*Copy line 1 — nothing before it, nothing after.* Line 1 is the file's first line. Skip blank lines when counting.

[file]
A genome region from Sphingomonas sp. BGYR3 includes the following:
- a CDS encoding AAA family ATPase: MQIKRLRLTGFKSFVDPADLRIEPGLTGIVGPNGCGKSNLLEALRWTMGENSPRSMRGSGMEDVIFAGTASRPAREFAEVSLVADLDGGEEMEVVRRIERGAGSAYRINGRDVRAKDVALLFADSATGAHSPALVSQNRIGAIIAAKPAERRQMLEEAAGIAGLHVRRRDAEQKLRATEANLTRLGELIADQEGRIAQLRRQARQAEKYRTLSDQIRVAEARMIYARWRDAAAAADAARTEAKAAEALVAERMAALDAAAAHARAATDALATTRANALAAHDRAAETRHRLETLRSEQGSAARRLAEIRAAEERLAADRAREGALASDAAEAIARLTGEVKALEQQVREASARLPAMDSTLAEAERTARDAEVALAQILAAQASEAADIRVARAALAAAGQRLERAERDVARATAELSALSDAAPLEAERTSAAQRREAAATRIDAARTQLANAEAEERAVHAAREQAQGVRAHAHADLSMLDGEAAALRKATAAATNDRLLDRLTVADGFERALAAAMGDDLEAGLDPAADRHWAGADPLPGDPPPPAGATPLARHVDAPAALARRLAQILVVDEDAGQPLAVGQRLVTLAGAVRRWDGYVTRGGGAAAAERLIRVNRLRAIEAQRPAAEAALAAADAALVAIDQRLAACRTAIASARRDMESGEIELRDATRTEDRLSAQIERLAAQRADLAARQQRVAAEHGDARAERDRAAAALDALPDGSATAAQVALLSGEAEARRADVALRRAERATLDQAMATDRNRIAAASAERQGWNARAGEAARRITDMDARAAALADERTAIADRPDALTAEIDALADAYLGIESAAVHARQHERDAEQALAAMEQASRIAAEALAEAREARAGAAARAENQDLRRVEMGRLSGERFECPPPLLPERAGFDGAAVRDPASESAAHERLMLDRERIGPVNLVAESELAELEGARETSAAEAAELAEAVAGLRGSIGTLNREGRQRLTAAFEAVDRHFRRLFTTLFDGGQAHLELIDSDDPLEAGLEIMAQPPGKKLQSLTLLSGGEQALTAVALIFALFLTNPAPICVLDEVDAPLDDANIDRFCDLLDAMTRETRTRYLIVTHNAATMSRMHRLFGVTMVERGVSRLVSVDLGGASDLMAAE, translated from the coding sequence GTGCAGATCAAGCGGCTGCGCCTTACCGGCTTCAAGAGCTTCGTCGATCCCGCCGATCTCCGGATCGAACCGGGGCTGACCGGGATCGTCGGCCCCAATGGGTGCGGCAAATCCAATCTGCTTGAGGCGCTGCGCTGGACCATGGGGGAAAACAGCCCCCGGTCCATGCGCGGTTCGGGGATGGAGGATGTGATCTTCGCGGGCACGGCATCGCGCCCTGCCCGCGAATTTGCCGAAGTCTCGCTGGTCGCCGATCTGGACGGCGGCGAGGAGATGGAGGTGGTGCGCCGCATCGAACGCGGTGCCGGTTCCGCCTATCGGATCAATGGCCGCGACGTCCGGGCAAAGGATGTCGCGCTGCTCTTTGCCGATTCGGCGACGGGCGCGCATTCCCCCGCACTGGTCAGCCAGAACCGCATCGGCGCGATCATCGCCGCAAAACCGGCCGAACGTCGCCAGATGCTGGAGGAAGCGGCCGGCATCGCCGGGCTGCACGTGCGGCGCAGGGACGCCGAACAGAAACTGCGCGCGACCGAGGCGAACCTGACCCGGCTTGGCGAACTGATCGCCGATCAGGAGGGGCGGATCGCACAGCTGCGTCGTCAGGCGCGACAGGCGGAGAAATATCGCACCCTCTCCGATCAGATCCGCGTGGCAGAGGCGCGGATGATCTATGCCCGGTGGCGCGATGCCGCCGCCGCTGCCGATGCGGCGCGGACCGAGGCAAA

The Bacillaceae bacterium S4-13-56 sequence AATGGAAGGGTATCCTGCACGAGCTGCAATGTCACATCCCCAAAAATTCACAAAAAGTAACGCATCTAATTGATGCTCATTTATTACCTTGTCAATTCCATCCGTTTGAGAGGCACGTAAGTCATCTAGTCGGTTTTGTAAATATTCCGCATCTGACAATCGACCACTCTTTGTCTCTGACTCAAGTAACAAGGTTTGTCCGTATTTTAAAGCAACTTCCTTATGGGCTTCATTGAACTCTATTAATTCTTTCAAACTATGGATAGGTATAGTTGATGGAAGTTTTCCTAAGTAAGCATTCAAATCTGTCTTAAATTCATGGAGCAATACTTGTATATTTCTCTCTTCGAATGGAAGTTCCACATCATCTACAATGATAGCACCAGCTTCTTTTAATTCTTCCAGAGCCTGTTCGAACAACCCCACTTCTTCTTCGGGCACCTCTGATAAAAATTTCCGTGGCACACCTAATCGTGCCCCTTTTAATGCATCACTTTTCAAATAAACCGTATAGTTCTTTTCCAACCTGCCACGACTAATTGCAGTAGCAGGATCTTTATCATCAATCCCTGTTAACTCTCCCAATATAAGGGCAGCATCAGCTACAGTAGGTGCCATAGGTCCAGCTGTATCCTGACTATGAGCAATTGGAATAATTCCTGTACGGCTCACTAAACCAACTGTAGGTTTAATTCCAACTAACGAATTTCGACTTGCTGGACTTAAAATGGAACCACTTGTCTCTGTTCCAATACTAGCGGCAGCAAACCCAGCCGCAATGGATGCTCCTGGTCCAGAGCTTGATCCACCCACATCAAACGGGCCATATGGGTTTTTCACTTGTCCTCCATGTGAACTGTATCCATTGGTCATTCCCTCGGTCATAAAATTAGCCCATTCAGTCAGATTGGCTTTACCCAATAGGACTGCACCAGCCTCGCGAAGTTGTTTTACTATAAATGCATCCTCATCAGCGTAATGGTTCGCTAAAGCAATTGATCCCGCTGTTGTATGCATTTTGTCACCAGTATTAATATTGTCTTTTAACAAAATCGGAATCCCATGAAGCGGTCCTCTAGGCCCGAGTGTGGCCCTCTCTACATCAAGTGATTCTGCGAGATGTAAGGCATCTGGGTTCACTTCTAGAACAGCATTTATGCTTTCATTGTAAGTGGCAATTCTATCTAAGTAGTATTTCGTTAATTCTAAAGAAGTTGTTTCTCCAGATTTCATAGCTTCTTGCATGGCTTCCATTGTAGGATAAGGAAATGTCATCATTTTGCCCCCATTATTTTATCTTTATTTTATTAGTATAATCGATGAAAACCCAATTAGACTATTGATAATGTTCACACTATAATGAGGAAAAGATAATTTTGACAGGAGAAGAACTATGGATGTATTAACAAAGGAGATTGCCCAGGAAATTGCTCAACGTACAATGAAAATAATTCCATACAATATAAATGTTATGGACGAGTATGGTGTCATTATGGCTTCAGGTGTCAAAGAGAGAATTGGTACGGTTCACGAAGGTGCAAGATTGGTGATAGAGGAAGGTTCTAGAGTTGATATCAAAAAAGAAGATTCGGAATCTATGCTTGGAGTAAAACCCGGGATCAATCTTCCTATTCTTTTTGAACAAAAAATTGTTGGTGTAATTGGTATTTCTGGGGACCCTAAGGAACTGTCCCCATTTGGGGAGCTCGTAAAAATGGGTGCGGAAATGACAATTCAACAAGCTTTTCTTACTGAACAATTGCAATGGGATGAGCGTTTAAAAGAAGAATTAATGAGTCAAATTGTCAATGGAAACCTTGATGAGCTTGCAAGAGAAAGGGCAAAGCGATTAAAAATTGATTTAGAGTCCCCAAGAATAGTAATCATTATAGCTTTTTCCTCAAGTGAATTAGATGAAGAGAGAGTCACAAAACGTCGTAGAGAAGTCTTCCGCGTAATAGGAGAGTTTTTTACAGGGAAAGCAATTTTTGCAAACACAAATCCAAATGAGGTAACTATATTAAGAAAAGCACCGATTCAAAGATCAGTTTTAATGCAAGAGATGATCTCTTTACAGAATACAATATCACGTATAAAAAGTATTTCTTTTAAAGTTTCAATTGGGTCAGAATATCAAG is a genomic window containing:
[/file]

A genome region from Sphingomonas sp. BGYR3 includes the following: